A Weekly Advocacy Message from Mary Woolley: Congress is heading your way – resist the temptation to duck!

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Dear Research Advocate,

Just before leaving Washington for five weeks, Congressional leaders Harry Reid and John Boehner announced agreement on a continuing resolution (’€œC.R.’€) to fund the government until March 2013. In what has become routine, appropriations decisions will be deferred far beyond the October 1 beginning of the federal fiscal year. The leaders’€™ agreement, motivated by the need to avert a government shutdown, would leave NIH, FDA, AHRQ, CDC and the NSF with steady-state budgets, which is at least a better outcome than proposals for cuts pending before the House right now. But don’€™t take your eye off the ball! All kinds of mischief is possible between now and March, including modification of the measure before Congress votes on it in September, and other detrimental funding decisions driven by the ’€œfiscal cliff.’€

The need for a C.R. is the latest signal to the citizenry that our government is dysfunctional. To the research enterprise, it delivers yet another message of instability. As Lilly CEO John Lechleiter reminds us in a recent Forbes article, the U.S. is now ranked second to last among 44 nations in a measure of the ingredients that power technological innovation. Taking a step toward reversing this course, the Senate Finance Committee took action on the R&D tax credit. That said, their proposal is a mixed bag. The credit would be reinstated for 2 years, which is a positive sign in the current budget climate, but none of the needed improvements to the credit would be made. Research!America will be weighing in on behalf of the strongest credit possible, and I hope you will do the same.

As you develop your message to those running for Congress, don’€™t forget to take a stand against micromanagement of science. A timely reminder of how our society can be hamstrung in coping with a difficult challenge is recalling that the CDC was prohibited, beginning in the late 1990s, from conducting research on preventing gun-related injuries. Take a moment to read a thought-provoking op-ed in The Washington Post by former Congressman Jay Dickey and Mark Rosenberg, president of the Task Force for Global Health. In the wake of the Aurora tragedy, the authors call attention to the need for research on gun-related injuries if we are to formulate evidence-based policies that will save lives.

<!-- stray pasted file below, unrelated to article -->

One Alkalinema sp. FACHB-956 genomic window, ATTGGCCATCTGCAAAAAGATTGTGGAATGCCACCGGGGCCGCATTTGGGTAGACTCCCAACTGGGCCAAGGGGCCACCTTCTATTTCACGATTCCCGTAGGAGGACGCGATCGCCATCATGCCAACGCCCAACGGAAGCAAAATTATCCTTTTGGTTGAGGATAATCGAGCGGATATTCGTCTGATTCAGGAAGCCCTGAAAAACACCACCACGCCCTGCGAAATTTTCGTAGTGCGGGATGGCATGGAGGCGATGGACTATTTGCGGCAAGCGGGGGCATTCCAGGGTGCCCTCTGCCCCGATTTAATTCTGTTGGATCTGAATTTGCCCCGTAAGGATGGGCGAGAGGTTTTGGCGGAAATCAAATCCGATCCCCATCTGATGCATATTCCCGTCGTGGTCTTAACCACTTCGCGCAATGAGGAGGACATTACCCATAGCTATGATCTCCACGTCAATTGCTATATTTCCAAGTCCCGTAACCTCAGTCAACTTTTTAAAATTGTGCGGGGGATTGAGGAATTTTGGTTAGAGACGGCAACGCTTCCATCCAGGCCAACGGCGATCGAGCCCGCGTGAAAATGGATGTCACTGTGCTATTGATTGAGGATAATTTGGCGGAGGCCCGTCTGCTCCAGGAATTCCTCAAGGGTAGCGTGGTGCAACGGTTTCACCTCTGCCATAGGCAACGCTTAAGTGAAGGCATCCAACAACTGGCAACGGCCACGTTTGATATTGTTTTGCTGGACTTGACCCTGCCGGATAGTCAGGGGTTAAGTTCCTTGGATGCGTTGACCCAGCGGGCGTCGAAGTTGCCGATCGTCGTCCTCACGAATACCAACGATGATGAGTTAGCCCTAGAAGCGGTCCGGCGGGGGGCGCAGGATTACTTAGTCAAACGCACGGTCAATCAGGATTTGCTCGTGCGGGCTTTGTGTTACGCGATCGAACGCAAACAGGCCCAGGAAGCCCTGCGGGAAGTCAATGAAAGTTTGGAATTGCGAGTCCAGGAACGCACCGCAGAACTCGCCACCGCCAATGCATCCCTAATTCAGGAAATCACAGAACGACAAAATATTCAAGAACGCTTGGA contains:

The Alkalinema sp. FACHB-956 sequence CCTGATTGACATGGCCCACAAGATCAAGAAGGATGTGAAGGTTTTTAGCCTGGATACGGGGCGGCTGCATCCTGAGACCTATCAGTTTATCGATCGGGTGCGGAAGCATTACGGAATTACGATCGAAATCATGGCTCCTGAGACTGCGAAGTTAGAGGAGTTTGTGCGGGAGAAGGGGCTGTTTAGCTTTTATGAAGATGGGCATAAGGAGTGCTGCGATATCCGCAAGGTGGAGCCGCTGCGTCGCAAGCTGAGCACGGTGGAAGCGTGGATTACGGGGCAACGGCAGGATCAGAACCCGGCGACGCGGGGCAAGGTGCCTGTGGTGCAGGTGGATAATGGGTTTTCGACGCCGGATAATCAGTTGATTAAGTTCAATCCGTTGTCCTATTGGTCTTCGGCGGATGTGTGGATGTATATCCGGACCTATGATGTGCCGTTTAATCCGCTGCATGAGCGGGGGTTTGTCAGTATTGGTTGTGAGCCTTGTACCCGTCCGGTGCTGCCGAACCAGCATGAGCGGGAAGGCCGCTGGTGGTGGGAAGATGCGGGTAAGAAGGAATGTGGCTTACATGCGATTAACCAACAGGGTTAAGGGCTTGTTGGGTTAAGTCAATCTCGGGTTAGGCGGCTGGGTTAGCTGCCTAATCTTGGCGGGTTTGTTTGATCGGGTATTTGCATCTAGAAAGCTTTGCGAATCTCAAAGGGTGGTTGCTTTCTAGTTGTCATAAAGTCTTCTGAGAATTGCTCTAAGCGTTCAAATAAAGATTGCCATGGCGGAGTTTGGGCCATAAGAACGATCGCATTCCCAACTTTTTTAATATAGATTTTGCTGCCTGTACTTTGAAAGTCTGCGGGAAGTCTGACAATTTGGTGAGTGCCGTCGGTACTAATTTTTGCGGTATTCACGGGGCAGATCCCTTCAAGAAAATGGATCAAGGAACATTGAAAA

For all these reasons and more, please take action in August ’€“ don’€™t take a break from the Congress while they are running for election ’€“ run right toward them to make our case! I urge you to attend town hall meetings, visit the home offices of your senators and representatives, stop by various campaign headquarters, and make your message heard. Please call me or Ellie Dehoney at 703-739-2577 if we can provide talking points, data or other materials that may be useful in your advocacy or if you just want to brainstorm ideas. I’€™ve been pounding on the importance of getting candidates on the record ’€“ this is absolutely essential to our cause. Please do your part via the Your Candidates ’€“ Your Health voter education initiative.

As part of our own outreach to campaigns, Research!America has been working with scientists and patients to produce short YouTube videos that illustrate the importance of  research and to urge campaigns to participate. Take a moment to watch the researcher videos on our new webpage and share them with your networks. Then tape and send us your own! This is an opportunity to participate in ’€œreality’€ media. And what could be more real than your own story ’€“ as a patient, a caregiver, a researcher or an entrepreneur?

Sincerely,

Mary Woolley

P.S. The White House Office of Science and Technology Policy has scheduled a call to discuss the potential impacts of sequestration on funding for science and technology. The call is being held Wednesday, August 8th at 2pm – click here to RSVP.

Post ID: 
117

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America’s economic destiny lies in innovation, technology, science and research.
The Honorable John E. Porter